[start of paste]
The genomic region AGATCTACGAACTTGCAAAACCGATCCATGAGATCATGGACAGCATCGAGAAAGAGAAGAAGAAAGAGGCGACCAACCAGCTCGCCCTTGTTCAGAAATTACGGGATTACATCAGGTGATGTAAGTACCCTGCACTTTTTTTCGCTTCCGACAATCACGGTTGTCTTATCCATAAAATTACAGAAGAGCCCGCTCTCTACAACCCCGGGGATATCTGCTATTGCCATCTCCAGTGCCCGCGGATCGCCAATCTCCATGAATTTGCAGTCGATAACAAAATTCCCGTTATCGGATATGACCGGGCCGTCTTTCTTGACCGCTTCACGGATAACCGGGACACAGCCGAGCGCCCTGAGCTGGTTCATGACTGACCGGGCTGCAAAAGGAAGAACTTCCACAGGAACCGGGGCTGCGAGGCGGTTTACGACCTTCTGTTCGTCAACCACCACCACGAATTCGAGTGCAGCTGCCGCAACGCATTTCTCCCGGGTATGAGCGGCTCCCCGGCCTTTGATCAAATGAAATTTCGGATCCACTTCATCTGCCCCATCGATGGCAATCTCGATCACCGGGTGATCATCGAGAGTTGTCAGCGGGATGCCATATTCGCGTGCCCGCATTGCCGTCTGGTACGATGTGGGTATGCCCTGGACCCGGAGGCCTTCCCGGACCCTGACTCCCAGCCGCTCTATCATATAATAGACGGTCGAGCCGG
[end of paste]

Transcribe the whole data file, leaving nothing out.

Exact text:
The genomic region AGATCTACGAACTTGCAAAACCGATCCATGAGATCATGGACAGCATCGAGAAAGAGAAGAAGAAAGAGGCGACCAACCAGCTCGCCCTTGTTCAGAAATTACGGGATTACATCAGGTGATGTAAGTACCCTGCACTTTTTTTCGCTTCCGACAATCACGGTTGTCTTATCCATAAAATTACAGAAGAGCCCGCTCTCTACAACCCCGGGGATATCTGCTATTGCCATCTCCAGTGCCCGCGGATCGCCAATCTCCATGAATTTGCAGTCGATAACAAAATTCCCGTTATCGGATATGACCGGGCCGTCTTTCTTGACCGCTTCACGGATAACCGGGACACAGCCGAGCGCCCTGAGCTGGTTCATGACTGACCGGGCTGCAAAAGGAAGAACTTCCACAGGAACCGGGGCTGCGAGGCGGTTTACGACCTTCTGTTCGTCAACCACCACCACGAATTCGAGTGCAGCTGCCGCAACGCATTTCTCCCGGGTATGAGCGGCTCCCCGGCCTTTGATCAAATGAAATTTCGGATCCACTTCATCTGCCCCATCGATGGCAATCTCGATCACCGGGTGATCATCGAGAGTTGTCAGCGGGATGCCATATTCGCGTGCCCGCATTGCCGTCTGGTACGATGTGGGTATGCCCTGGACCCGGAGGCCTTCCCGGACCCTGACTCCCAGCCGCTCTATCATATAATAGACGGTCGAGCCGG